Asian currencies at multi-year highs

Asian currencies are stronger in the wake of a sharp improvement in risk appetite following the approval of Greece’s austerity measures. The rally in Asian FX is revealed in the ADXY (an index of Asian currencies) index which is approaching a test of its 2nd May high around 119.26 around its highest level since August 1997. Technical indicators have turned more bullish, with the ADXY breaking above its key moving average levels (20, 50 & 100 day) and the 14-day relative strength index also turning higher.

The Asian FX rally has been led by the KRW, the Asian currency that has had the highest correlation with risk over the past few weeks. Given that risk aversion has dropped sharply since mid June it is no surprise that this currency has strengthened the most. USD/KRW is trading around its lowest level since August 2008. Strong equity capital outflows had kept the KRW on the back foot over much of June but there has been a bounce back in flows recently. However, USD/KRW is likely to find it tough to break below 1060 over the short-term, especially given likely resistance from the local authorities.

The THB, the worst performing Asian currency in June, has rapidly reversed some of its losses. The THB looks set to consolidate its gains following a decisive election result which saw the opposition Puea Thai Party gain control of parliament. The biggest relief for markets was the fact that the outcome was relatively clear cut, suggesting a potentially a smooth handover of power. Nonetheless, the currency has already jumped and after having dropped to around 30.40 from a high of around 31.01 USD/THB is likely to trade off gyrations in risk appetite.

The fact that the USD has lost some ground in the wake of firmer risk appetite and better news in Greece has also allowed Asian currencies to strengthen although it’s worth noting that amongst Asian currencies only the MYR has maintained a significant correlation with the USD index over the past 3-months. In other words, although USD weakness has helped to facilitate Asian currency strength, the recent strengthening in Asian FX is more likely to have been due to a rebound in capital inflows to the region.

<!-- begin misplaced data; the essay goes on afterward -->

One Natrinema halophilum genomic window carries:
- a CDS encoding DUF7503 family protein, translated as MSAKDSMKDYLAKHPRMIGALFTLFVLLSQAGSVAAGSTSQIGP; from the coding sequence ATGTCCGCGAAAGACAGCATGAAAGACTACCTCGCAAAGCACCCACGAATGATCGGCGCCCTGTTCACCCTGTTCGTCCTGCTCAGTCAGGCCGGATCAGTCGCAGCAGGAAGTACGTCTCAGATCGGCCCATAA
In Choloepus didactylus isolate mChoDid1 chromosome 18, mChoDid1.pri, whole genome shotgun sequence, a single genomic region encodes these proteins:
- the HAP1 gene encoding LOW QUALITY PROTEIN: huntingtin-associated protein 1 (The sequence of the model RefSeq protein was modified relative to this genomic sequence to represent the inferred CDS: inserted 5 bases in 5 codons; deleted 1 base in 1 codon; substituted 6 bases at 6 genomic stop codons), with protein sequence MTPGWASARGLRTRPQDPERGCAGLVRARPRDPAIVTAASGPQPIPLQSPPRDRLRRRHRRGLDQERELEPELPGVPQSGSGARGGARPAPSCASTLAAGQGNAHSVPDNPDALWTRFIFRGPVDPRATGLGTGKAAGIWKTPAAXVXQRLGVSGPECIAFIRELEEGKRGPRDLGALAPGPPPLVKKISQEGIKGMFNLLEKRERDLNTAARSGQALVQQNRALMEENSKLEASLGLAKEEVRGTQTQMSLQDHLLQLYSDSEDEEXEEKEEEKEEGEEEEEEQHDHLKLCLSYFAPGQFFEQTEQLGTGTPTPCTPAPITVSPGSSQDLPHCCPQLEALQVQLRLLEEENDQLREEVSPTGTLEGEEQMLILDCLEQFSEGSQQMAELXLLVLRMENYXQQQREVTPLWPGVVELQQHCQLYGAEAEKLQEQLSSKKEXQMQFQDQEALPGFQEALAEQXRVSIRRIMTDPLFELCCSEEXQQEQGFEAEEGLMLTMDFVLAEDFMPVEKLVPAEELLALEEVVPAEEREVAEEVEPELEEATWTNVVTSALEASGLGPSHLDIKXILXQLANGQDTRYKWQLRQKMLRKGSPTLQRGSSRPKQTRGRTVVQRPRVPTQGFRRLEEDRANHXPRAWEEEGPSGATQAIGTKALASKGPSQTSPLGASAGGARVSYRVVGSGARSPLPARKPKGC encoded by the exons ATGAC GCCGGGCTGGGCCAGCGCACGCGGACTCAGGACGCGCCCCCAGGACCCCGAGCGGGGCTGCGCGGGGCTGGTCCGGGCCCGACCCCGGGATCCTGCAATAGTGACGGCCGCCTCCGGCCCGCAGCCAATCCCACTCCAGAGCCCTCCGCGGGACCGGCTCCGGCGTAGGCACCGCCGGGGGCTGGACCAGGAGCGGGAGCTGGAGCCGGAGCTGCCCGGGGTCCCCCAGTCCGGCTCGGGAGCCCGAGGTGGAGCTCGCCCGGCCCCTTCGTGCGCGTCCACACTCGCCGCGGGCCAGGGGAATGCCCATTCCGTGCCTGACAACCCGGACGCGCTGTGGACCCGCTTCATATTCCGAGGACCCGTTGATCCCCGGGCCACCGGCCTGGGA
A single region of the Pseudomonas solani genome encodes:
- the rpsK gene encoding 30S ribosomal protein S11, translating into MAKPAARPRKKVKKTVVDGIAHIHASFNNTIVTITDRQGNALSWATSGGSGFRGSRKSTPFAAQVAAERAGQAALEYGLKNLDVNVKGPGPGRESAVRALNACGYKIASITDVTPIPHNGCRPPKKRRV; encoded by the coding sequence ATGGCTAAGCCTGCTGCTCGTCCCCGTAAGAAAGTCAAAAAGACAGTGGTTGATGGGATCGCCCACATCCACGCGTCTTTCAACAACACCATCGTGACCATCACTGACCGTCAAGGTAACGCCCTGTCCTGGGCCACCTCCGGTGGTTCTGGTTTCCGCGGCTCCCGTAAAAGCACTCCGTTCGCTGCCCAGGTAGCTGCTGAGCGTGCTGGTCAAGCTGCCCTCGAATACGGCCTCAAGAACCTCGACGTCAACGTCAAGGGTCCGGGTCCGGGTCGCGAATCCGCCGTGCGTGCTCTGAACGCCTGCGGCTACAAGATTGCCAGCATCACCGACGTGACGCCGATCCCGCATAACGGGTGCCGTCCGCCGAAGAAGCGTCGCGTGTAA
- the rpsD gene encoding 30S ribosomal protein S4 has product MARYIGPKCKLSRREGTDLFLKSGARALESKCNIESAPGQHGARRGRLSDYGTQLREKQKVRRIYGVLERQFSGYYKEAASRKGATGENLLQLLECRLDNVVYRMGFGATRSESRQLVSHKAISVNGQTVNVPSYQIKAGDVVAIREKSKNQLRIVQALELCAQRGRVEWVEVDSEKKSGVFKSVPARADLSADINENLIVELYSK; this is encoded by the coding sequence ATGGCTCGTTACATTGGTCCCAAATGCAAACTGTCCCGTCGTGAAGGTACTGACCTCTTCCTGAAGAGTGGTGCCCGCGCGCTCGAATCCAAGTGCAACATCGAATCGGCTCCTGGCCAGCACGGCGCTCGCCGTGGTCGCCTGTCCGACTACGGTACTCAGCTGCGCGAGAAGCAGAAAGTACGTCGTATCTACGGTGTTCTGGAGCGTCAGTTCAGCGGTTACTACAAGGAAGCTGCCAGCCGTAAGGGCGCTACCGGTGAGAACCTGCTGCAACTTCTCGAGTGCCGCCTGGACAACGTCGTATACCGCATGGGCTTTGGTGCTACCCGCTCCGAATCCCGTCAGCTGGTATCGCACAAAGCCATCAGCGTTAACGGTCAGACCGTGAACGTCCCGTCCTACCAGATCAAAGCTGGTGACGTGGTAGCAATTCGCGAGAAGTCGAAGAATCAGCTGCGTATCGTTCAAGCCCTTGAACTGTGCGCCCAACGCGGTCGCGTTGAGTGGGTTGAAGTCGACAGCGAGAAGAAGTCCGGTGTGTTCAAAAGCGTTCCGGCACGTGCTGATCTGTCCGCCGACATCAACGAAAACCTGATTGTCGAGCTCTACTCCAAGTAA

Further Asian FX gains are likely over the near term especially as China continues to fix the CNY higher versus USD but given the recent rapid gains in some currencies, there is a risk of growing official resistance and intervention to slow or stem Asian FX gains. Moreover, the end of QE2 in the US suggests that the downside risks for the USD in general are not likely to be as prevalent, with a potential recovery in the USD over H2 likely to stand in the way of strong Asian FX gains over coming months.


Asian currencies vulnerable to equity outflows

Asian currencies are set to continue to trade cautiously. One big headwind to further appreciation is the fact that there has been a substantial outlook of equity capital over recent weeks. Over the last month to date Asian equity markets have registered an outflow of $3.3 billion in outflows. However, whilst Taiwan, South Korea, Thailand and India have seen outflows Indonesia, Philippines, and Vietnam have registered inflows.

The net result is that equity capital inflows to Asia so far this year are almost flat, a stark contrast from 2009 and 2010 when inflows were much higher at the same point in the year. The odds for further strong inflows do not look good, especially as the Fed ends QE2 by the end of June. While a sharp reversal in capital flows is unlikely, it also seems unlikely that Asia will register anywhere near as strong inflows as the last couple of years.

This will have a significant impact on Asian currencies, whose performance mirrors capital flows into the region. Almost all Asian currencies have dropped against the USD so far this month and could remain vulnerable if outflows continue. Given the relative stability of the USD over recent weeks and imminent end to QE2, the better way to play long Asia FX is very much against the increasingly vulnerable EUR.

The THB has been the worst performing currency this month but its weakness has been attributable to upcoming elections on July 3, which has kept foreign investor sentiment cautious. Thailand has seen an outflow of $812mn from its equity market this month. Polls show the PM Abhisit’s party trailing the opposition and nervousness is likely to persist up to the elections at least. THB weakness is not likely to persist over coming months, with USD/THB forecast at 29.2 by year end.